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The Morning Economic Report

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Anirban Basu, Chairman Chief Executive Officer of Sage Policy Group (SPG), is one of the Mid-Atlantic region's leading economic consultants.  Prior to founding SPG he was Chairman and CEO of Optimal Solutions Group, a company he co-founded and which continues to operate. Anirban has also served as Director of Applied Economics and Senior Economist for RESI, where he used his extensive knowledge of the Mid-Atlantic region to support numerous clients in their strategic decision-making processes.  Clients have included the Maryland Department of Transportation, St. Paul Companies, Baltimore Symphony Orchestra Players Committee and the Martin O'Malley mayoral campaign.

He is the author of numerous regional publications including the Mid-Atlantic Economic Quarterly and Outlook Maryland. Anirban completed his graduate work in mathematical economics at the University of Maryland.  He earned a Masters in Public Policy from Harvard University in 1992.  His Bachelors in Foreign Service is from Georgetown University and was earned in 1990.

Dan Fuccella/flickr

One of the greatest fears of workers is their potential to be replaced by technology. Many of us have already been forced to shift jobs due to automation. As pointed out by writer Binyamin Appelbaum, in 1900, factories and farms employed 60 percent of the nation’s workforce. By 1950, those two sectors employed about 36 percent of the workforce -- by 2014, less than 10 percent of worked in a factory or on a farm.  

Anirban has the rest of this story. 


Economic Growth

Mar 9, 2017
Jon Welsh/flickr

Last year, the U.S. economy expanded 1.6 percent. During last year’s final quarter, the economy expanded at a 1.9 percent annualized rate and growth is actually not expected to pick up significantly during the current quarter. So much of the talk about faster U.S. economic growth is largely speculative. In this context, one could ask the question, just how much faster could the U.S. economy grow?  

Anirban has more on this story. 


Energy Prices

Mar 8, 2017
Tarah6801/flickr

Despite all the drama emerging from Washington, D.C. and other national capitals around the world, the U.S. economy continues to show signs of gathering momentum. As indicated by writer Neil Irwin, some of the factors at work may turn out to be temporary. For instance, energy prices were very low about a year ago, but have since recovered, helping to drive more investment into oil exploration and similarly situated activities. For instance, energy prices were very low about a year ago, but have since recovered, helping to drive more investment into oil exploration and similarly situated activities.

Anirban has more of the story. 

 

Healthcare Spending

Mar 7, 2017
RyanWhiteHealth/flickr

For years, various agencies have been striving to reduce America’s health-related expenditures. Despite those efforts, a recent report from nonpartisan experts at Health and Human Services concludes that healthcare spending will continue to claim an expanding share of national resources for the foreseeable future – and that’s regardless of what the new president and congress do with the Affordable Care Act. 

Anirban has more of the story. 


David J/flickr

If people expect an economy to expand slowly, then that economy is likely to expand slowly. In other words, expectations are likely to become self-fulfilling prophecy. This is the conclusion of a new paper authored by three economists. As reported by The Wall Street Journal, the economists, including Olivier Blanchard from the Peterson Institute for International Economics, generate key insights relative to productivity.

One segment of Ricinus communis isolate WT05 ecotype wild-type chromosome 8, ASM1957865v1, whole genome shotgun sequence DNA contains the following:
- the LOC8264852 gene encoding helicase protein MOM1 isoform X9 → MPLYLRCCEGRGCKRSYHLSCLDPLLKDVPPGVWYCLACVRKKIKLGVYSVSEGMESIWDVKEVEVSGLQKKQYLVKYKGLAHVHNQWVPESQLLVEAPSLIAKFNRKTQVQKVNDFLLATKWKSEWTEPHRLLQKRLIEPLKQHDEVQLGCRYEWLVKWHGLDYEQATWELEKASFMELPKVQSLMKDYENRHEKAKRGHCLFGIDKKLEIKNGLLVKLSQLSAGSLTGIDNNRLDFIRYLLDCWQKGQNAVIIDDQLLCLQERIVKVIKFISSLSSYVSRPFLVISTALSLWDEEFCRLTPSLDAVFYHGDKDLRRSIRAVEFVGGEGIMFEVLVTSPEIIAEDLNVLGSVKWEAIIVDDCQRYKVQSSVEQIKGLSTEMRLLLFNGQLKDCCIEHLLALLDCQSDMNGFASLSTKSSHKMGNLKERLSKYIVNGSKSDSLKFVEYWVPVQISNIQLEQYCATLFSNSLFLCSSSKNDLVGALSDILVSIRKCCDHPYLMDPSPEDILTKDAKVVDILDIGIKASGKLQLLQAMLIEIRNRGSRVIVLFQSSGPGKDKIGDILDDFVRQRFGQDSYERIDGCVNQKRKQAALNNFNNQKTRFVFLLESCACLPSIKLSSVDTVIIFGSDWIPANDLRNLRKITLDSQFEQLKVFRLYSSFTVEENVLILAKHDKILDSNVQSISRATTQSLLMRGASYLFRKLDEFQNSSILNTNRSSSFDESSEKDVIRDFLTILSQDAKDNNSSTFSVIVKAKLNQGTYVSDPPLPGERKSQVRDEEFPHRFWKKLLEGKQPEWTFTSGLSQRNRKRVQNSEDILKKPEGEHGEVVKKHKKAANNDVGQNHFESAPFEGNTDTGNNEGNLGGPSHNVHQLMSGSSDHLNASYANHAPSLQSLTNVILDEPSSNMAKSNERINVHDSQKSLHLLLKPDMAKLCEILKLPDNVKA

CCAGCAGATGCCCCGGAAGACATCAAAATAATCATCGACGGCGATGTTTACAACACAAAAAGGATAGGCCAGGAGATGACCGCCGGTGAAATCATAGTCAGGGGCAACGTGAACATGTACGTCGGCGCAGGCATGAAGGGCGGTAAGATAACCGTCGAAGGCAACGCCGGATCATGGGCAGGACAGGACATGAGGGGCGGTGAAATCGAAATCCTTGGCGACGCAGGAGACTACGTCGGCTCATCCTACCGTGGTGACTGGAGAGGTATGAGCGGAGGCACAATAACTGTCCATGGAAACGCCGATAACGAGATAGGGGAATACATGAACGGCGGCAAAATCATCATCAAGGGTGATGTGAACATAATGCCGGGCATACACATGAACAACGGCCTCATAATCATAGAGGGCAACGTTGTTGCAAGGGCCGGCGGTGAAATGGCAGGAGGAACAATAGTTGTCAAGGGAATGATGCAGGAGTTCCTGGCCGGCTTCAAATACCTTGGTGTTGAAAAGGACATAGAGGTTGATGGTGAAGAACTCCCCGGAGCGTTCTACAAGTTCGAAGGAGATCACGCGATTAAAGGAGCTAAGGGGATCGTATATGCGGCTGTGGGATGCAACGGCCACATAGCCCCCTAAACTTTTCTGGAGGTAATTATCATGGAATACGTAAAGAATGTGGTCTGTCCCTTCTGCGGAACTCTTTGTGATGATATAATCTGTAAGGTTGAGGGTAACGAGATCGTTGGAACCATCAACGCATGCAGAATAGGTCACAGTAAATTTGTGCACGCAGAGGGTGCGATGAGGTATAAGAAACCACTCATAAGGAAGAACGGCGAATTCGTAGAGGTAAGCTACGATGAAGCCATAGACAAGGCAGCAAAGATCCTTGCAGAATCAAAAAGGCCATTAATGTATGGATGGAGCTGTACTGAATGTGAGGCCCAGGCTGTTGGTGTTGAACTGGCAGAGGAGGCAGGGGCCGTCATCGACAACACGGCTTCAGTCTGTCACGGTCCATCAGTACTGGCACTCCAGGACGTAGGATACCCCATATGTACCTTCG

Anirban has more of the story. 


amy gizienski/flickr

Let’s face it – living near your parents isn’t altogether fashionable. Often, the people who we consider as among the most successful are those who moved far away, perhaps to exotic locales like Singapore or Sydney or to American commercial centers like Wall Street or Silicon Valley. But recent research indicates that sometimes it’s best to stay close to mommy and daddy.  

Anirban has more of the story. 


Sean MacEntee/flickr

There are plenty of items that are becoming more expensive, whether healthcare, apartments, gasoline, or homes. But occasionally, one will come across a product or service category in which prices are falling.  Air travel is perhaps poised to be one of those categories.  

Anirban has more of this story.


When the price of gasoline or food goes up, we usually view that as bad. If the prices of goods and services rise too rapidly, it is expected that the Federal Reserve will clamp down on money supply to keep inflation in check. But when the price of homes rises, that’s often discussed in the context of economic improvement. 

Anirban has more on this story. 


Inflation

Feb 28, 2017
Jon Welsh/flickr

Inflation is beginning to emerge. The prices Americans pay for goods and services surged last month by the largest amount in four years, reflecting in part a rebound in the cost of gasoline.

Anirban has more on this story. 


cjuneau/flickr

In the ongoing debate regarding immigration, one argument put forward for limiting immigration is that reductions in the supply of foreign labor will lead to higher wages among native-born Americans. New research indicates that this equation for improved labor market outcomes isn’t quite so simple. As reported by The Wall Street Journal, a team of economists has analyzed the mid-century Bracero program, which allowed nearly half a million seasonal farm workers per year into the U.S. from Mexico.

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